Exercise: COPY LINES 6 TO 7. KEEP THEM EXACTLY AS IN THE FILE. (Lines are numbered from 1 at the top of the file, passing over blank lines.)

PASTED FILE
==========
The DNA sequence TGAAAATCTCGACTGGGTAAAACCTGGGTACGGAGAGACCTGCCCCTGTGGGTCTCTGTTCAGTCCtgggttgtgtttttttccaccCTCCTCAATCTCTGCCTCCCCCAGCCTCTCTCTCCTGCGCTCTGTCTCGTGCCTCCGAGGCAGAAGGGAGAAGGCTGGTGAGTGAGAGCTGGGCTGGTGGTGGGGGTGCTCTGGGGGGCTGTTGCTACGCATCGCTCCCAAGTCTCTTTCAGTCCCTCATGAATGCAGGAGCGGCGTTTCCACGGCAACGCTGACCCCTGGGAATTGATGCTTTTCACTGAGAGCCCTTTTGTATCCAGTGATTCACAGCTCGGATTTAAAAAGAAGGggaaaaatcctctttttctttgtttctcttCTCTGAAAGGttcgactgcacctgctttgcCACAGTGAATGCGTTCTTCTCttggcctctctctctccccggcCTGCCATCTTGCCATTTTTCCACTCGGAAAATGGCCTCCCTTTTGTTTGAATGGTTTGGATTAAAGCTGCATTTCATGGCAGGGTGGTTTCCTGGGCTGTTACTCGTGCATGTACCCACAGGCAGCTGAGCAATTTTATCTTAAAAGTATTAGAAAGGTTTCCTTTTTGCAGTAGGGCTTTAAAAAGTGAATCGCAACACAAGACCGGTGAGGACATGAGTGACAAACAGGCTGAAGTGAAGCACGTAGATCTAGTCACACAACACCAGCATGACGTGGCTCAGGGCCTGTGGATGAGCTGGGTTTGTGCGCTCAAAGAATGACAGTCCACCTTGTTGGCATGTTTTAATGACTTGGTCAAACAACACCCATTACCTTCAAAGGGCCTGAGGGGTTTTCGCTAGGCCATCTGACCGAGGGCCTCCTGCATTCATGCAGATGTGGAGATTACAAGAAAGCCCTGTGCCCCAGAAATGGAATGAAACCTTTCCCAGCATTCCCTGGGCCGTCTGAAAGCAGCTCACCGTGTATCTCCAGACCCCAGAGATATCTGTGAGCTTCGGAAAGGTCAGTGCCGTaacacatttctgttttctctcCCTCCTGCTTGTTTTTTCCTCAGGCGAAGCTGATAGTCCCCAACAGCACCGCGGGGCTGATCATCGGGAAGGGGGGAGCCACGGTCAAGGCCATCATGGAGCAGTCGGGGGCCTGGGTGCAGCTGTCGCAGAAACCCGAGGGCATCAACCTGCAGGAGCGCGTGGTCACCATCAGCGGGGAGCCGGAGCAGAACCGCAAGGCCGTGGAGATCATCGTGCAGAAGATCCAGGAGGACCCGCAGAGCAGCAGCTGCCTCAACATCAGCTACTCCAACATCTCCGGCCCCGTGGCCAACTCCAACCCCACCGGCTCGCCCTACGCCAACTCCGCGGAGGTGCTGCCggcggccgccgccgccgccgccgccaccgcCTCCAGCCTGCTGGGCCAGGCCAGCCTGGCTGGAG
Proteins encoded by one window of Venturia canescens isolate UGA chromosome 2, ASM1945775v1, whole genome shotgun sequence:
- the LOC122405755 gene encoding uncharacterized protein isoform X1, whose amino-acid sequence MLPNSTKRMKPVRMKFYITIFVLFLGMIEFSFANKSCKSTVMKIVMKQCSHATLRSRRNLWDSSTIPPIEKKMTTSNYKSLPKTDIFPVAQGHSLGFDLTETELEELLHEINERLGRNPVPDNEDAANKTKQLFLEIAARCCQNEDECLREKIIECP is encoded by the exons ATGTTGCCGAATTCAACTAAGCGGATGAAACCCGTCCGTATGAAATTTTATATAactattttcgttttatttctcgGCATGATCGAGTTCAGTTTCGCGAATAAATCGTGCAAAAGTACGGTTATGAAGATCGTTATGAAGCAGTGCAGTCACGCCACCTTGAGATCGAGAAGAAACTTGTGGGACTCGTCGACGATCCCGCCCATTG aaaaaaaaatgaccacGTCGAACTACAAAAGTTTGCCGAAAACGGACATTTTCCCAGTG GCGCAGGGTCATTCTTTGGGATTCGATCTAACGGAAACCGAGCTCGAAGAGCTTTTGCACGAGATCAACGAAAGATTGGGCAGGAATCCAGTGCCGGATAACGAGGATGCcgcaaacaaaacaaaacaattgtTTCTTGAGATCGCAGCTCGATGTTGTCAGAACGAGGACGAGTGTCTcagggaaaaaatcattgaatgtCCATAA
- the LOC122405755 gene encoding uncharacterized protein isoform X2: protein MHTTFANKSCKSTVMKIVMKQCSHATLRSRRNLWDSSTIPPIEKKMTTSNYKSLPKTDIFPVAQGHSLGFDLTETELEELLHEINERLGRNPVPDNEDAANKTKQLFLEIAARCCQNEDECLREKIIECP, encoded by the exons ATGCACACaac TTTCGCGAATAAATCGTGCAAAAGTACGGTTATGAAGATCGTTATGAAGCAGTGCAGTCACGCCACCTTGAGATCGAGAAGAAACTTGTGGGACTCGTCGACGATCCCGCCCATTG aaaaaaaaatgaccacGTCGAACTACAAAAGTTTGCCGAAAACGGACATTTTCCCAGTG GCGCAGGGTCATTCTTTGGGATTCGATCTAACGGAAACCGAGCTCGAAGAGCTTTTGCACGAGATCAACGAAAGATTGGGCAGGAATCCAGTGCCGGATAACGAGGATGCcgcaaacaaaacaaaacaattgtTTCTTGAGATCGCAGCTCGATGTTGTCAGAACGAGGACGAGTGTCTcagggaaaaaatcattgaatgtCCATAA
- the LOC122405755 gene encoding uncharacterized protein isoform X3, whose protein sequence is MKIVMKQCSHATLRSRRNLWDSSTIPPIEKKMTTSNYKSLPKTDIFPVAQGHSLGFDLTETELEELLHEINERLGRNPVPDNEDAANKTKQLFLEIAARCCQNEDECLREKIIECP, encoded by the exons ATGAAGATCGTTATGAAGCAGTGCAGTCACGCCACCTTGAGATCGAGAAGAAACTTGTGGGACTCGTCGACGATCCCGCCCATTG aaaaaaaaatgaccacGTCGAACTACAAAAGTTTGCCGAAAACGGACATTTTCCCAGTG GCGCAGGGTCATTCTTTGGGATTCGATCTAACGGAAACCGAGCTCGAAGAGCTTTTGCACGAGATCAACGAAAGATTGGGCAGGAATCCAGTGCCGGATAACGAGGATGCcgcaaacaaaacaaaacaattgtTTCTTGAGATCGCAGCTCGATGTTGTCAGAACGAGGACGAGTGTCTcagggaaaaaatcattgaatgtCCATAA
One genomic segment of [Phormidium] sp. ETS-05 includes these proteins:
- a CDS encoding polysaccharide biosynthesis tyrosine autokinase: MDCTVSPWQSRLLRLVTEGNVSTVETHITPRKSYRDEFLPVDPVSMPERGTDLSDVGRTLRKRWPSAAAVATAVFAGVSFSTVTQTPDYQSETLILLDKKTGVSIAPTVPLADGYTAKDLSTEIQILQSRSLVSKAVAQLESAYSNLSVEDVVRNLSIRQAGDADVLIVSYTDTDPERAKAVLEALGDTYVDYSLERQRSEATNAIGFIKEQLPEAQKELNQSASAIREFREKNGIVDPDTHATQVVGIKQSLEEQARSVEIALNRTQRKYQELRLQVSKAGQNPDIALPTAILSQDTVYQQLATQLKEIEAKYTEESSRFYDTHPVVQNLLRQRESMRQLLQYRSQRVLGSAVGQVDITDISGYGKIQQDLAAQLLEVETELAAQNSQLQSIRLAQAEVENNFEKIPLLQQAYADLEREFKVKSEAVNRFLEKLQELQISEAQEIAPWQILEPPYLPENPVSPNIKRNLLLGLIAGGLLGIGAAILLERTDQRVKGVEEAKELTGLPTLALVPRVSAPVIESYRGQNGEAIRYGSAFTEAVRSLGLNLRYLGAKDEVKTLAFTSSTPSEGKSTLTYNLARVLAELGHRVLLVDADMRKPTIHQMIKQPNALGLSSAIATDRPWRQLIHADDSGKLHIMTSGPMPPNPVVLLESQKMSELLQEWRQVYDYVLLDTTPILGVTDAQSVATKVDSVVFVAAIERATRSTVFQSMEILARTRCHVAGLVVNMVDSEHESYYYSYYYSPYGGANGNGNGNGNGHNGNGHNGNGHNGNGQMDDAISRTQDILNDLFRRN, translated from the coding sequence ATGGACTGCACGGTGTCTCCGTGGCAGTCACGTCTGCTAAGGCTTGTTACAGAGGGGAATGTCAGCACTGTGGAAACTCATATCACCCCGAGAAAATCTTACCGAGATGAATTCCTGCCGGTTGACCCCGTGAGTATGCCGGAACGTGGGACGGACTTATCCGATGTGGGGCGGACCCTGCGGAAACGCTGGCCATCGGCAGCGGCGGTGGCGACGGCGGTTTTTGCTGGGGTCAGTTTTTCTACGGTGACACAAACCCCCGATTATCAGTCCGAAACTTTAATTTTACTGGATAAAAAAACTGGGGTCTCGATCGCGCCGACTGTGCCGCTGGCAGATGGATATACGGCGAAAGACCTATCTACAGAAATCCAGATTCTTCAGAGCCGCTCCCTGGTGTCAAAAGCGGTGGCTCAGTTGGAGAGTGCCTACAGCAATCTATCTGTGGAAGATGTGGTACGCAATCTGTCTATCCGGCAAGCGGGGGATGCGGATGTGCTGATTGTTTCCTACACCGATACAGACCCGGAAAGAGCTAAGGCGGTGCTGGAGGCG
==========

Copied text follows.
One genomic segment of [Phormidium] sp. ETS-05 includes these proteins:
- a CDS encoding polysaccharide biosynthesis tyrosine autokinase: MDCTVSPWQSRLLRLVTEGNVSTVETHITPRKSYRDEFLPVDPVSMPERGTDLSDVGRTLRKRWPSAAAVATAVFAGVSFSTVTQTPDYQSETLILLDKKTGVSIAPTVPLADGYTAKDLSTEIQILQSRSLVSKAVAQLESAYSNLSVEDVVRNLSIRQAGDADVLIVSYTDTDPERAKAVLEALGDTYVDYSLERQRSEATNAIGFIKEQLPEAQKELNQSASAIREFREKNGIVDPDTHATQVVGIKQSLEEQARSVEIALNRTQRKYQELRLQVSKAGQNPDIALPTAILSQDTVYQQLATQLKEIEAKYTEESSRFYDTHPVVQNLLRQRESMRQLLQYRSQRVLGSAVGQVDITDISGYGKIQQDLAAQLLEVETELAAQNSQLQSIRLAQAEVENNFEKIPLLQQAYADLEREFKVKSEAVNRFLEKLQELQISEAQEIAPWQILEPPYLPENPVSPNIKRNLLLGLIAGGLLGIGAAILLERTDQRVKGVEEAKELTGLPTLALVPRVSAPVIESYRGQNGEAIRYGSAFTEAVRSLGLNLRYLGAKDEVKTLAFTSSTPSEGKSTLTYNLARVLAELGHRVLLVDADMRKPTIHQMIKQPNALGLSSAIATDRPWRQLIHADDSGKLHIMTSGPMPPNPVVLLESQKMSELLQEWRQVYDYVLLDTTPILGVTDAQSVATKVDSVVFVAAIERATRSTVFQSMEILARTRCHVAGLVVNMVDSEHESYYYSYYYSPYGGANGNGNGNGNGHNGNGHNGNGHNGNGQMDDAISRTQDILNDLFRRN, translated from the coding sequence ATGGACTGCACGGTGTCTCCGTGGCAGTCACGTCTGCTAAGGCTTGTTACAGAGGGGAATGTCAGCACTGTGGAAACTCATATCACCCCGAGAAAATCTTACCGAGATGAATTCCTGCCGGTTGACCCCGTGAGTATGCCGGAACGTGGGACGGACTTATCCGATGTGGGGCGGACCCTGCGGAAACGCTGGCCATCGGCAGCGGCGGTGGCGACGGCGGTTTTTGCTGGGGTCAGTTTTTCTACGGTGACACAAACCCCCGATTATCAGTCCGAAACTTTAATTTTACTGGATAAAAAAACTGGGGTCTCGATCGCGCCGACTGTGCCGCTGGCAGATGGATATACGGCGAAAGACCTATCTACAGAAATCCAGATTCTTCAGAGCCGCTCCCTGGTGTCAAAAGCGGTGGCTCAGTTGGAGAGTGCCTACAGCAATCTATCTGTGGAAGATGTGGTACGCAATCTGTCTATCCGGCAAGCGGGGGATGCGGATGTGCTGATTGTTTCCTACACCGATACAGACCCGGAAAGAGCTAAGGCGGTGCTGGAGGCG